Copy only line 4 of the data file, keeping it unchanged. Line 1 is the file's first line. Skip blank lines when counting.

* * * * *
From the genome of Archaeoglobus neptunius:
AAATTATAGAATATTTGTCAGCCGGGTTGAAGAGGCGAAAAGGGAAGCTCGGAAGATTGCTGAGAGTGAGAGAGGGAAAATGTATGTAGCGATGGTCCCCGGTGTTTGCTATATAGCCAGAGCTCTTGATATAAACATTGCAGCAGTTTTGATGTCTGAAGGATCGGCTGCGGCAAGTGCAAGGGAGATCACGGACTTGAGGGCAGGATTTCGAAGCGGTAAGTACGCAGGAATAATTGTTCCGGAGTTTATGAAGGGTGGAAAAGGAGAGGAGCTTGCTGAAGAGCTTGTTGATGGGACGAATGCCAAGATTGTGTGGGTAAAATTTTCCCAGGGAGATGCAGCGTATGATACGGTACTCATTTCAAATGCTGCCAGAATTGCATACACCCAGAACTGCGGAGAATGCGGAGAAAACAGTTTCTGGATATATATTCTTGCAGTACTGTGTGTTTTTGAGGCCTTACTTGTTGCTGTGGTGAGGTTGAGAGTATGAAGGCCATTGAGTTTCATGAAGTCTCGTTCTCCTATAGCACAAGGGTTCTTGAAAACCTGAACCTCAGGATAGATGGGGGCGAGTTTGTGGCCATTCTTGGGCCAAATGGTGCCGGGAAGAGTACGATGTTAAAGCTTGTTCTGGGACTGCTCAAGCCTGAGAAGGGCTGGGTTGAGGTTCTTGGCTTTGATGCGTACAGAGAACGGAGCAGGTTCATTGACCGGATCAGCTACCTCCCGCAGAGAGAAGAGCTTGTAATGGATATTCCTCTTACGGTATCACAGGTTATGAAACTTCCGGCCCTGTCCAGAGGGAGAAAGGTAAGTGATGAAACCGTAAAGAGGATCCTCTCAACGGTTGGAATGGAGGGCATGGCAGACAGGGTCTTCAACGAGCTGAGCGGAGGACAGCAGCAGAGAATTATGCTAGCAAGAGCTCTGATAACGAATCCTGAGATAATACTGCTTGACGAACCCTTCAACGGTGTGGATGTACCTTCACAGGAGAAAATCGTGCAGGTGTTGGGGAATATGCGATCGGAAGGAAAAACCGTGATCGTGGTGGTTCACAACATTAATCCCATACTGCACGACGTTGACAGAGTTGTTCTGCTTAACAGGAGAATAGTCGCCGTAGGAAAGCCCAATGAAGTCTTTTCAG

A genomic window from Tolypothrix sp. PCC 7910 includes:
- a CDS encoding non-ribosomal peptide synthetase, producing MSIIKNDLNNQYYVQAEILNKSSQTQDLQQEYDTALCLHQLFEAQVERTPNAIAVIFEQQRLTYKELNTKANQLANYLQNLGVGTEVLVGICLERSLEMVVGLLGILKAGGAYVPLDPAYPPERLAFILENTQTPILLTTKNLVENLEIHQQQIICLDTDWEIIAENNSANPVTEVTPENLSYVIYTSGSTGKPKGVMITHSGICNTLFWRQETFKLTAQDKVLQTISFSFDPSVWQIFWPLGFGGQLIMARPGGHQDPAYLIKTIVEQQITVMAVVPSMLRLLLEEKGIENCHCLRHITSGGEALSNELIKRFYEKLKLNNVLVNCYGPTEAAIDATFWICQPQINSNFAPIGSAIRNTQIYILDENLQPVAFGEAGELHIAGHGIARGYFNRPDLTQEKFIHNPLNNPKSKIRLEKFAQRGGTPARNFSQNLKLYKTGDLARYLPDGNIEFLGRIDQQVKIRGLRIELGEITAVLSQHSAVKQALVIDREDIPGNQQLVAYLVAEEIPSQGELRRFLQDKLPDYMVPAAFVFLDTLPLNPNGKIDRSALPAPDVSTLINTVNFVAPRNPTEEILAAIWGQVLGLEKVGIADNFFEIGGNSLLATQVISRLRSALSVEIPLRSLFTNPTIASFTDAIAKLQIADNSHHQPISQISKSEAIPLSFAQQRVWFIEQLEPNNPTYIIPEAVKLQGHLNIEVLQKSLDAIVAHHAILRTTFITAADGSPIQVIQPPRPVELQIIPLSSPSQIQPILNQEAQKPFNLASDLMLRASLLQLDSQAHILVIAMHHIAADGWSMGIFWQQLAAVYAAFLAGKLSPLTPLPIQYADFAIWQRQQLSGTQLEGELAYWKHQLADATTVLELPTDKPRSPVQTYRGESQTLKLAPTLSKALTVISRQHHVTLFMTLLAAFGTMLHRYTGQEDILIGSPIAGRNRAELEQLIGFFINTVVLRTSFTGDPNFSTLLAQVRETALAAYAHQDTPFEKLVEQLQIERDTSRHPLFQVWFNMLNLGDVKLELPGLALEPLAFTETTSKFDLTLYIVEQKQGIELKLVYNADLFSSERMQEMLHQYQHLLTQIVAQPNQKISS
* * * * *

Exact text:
- a CDS encoding non-ribosomal peptide synthetase, producing MSIIKNDLNNQYYVQAEILNKSSQTQDLQQEYDTALCLHQLFEAQVERTPNAIAVIFEQQRLTYKELNTKANQLANYLQNLGVGTEVLVGICLERSLEMVVGLLGILKAGGAYVPLDPAYPPERLAFILENTQTPILLTTKNLVENLEIHQQQIICLDTDWEIIAENNSANPVTEVTPENLSYVIYTSGSTGKPKGVMITHSGICNTLFWRQETFKLTAQDKVLQTISFSFDPSVWQIFWPLGFGGQLIMARPGGHQDPAYLIKTIVEQQITVMAVVPSMLRLLLEEKGIENCHCLRHITSGGEALSNELIKRFYEKLKLNNVLVNCYGPTEAAIDATFWICQPQINSNFAPIGSAIRNTQIYILDENLQPVAFGEAGELHIAGHGIARGYFNRPDLTQEKFIHNPLNNPKSKIRLEKFAQRGGTPARNFSQNLKLYKTGDLARYLPDGNIEFLGRIDQQVKIRGLRIELGEITAVLSQHSAVKQALVIDREDIPGNQQLVAYLVAEEIPSQGELRRFLQDKLPDYMVPAAFVFLDTLPLNPNGKIDRSALPAPDVSTLINTVNFVAPRNPTEEILAAIWGQVLGLEKVGIADNFFEIGGNSLLATQVISRLRSALSVEIPLRSLFTNPTIASFTDAIAKLQIADNSHHQPISQISKSEAIPLSFAQQRVWFIEQLEPNNPTYIIPEAVKLQGHLNIEVLQKSLDAIVAHHAILRTTFITAADGSPIQVIQPPRPVELQIIPLSSPSQIQPILNQEAQKPFNLASDLMLRASLLQLDSQAHILVIAMHHIAADGWSMGIFWQQLAAVYAAFLAGKLSPLTPLPIQYADFAIWQRQQLSGTQLEGELAYWKHQLADATTVLELPTDKPRSPVQTYRGESQTLKLAPTLSKALTVISRQHHVTLFMTLLAAFGTMLHRYTGQEDILIGSPIAGRNRAELEQLIGFFINTVVLRTSFTGDPNFSTLLAQVRETALAAYAHQDTPFEKLVEQLQIERDTSRHPLFQVWFNMLNLGDVKLELPGLALEPLAFTETTSKFDLTLYIVEQKQGIELKLVYNADLFSSERMQEMLHQYQHLLTQIVAQPNQKISS